Brookhaven: the Future
National Synchrotron Light Source II
Slated to be the brightest light source in the world, National Synchrotron Light Source II (NSLS-II) is the planned successor to the NSLS. By all accounts, it will be a stunning facility. Expected to begin construction in 2009 and operations in 2012, it will make use of the most advanced technology, producing x-ray light 10,000 times brighter than the NSLS is able to. It will be huge — four times larger than the NSLS. It will attract some of the world’s top researchers. And it will make possible some very exciting scientific work.
The superlative character and combination of capabilities provided by NSLS-II will have broad impact on a wide range of disciplines and scientific initiatives in the coming decades, including new studies of small crystals in structural biology, a wide range of nanometer-resolution probes for nanoscience, coherent imaging of the structure and dynamics of disordered materials, greatly increased applicability of inelastic x-ray scattering, and properties of materials under extreme conditions. See the NSLS-II website.
Center for Functional Nanomaterials
Another new user facility being completed at Brookhaven is the Center for Functional Nanomaterials (CFN). The overarching research goal of the center is to help solve our nation’s energy challenges by exploring materials that use energy more efficiently and by researching practical alternatives to fossil fuels, such as hydrogen-based energy sources and improved, more affordable solar energy systems.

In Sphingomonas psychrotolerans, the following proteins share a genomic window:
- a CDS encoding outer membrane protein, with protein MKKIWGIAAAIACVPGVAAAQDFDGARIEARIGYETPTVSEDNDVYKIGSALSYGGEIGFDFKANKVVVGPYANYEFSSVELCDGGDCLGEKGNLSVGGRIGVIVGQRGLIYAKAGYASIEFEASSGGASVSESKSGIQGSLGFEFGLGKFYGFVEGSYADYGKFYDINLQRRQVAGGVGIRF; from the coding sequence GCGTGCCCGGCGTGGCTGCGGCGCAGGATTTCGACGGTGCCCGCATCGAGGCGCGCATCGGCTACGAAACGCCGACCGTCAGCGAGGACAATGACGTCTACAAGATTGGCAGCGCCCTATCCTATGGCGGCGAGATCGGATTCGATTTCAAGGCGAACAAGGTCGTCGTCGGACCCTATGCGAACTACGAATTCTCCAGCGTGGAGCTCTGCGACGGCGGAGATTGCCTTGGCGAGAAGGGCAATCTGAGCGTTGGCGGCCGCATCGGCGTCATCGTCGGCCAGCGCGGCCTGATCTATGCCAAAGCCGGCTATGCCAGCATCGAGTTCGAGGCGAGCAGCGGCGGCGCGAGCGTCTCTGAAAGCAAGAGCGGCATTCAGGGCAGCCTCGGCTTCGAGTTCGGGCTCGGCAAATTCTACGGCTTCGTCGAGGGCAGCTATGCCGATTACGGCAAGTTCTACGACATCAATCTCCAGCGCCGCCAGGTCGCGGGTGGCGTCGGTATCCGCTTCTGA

Under that energy banner, CFN studies will focus on three key areas: nanocatalysis, the acceleration of chemical reactions using nanoparticles; biological and soft nanomaterials, such as polymers and liquid crystals, where specialized design will lead to new functions; and nanoelectronic materials, for unprecedented control of the electrons that will lead to new communication and energy control devices. See the CFN website.
RHIC-II and eRHIC
Discoveries at RHIC have captured worldwide attention. The stunning surprise that the early-universe matter created at RHIC behaves more like a liquid than a gas has enriched physicists’ understanding of quantum chromodynamics (QCD) — the theory that describes the interactions of the smallest known components of the atomic nucleus. But it has also raised compelling new questions about QCD.
These questions have prompted the need for the evolution of RHIC to further the study of QCD both experimentally and theoretically. Key improvements planned for the RHIC facility and a symbiotic research program using Brookhaven’s two 10-teraflop QCDOC (for QCD on a chip) supercomputers (above) will create a new QCD laboratory at RHIC unlike any research center in the world. The elements of this laboratory, known as RHIC-II and eRHIC, will play a major role in advancing our understanding of the quark-gluon plasma and the visible universe, the origin of proton spin, and the possible role of another state of matter known as “color glass condensate” in the structure and interaction of high-energy subatomic particles.
Expanded study of these exotic forms of matter will teach us more about how the properties of our world emerge from the interactions of subatomic particles. More about RHIC-II and eRHIC...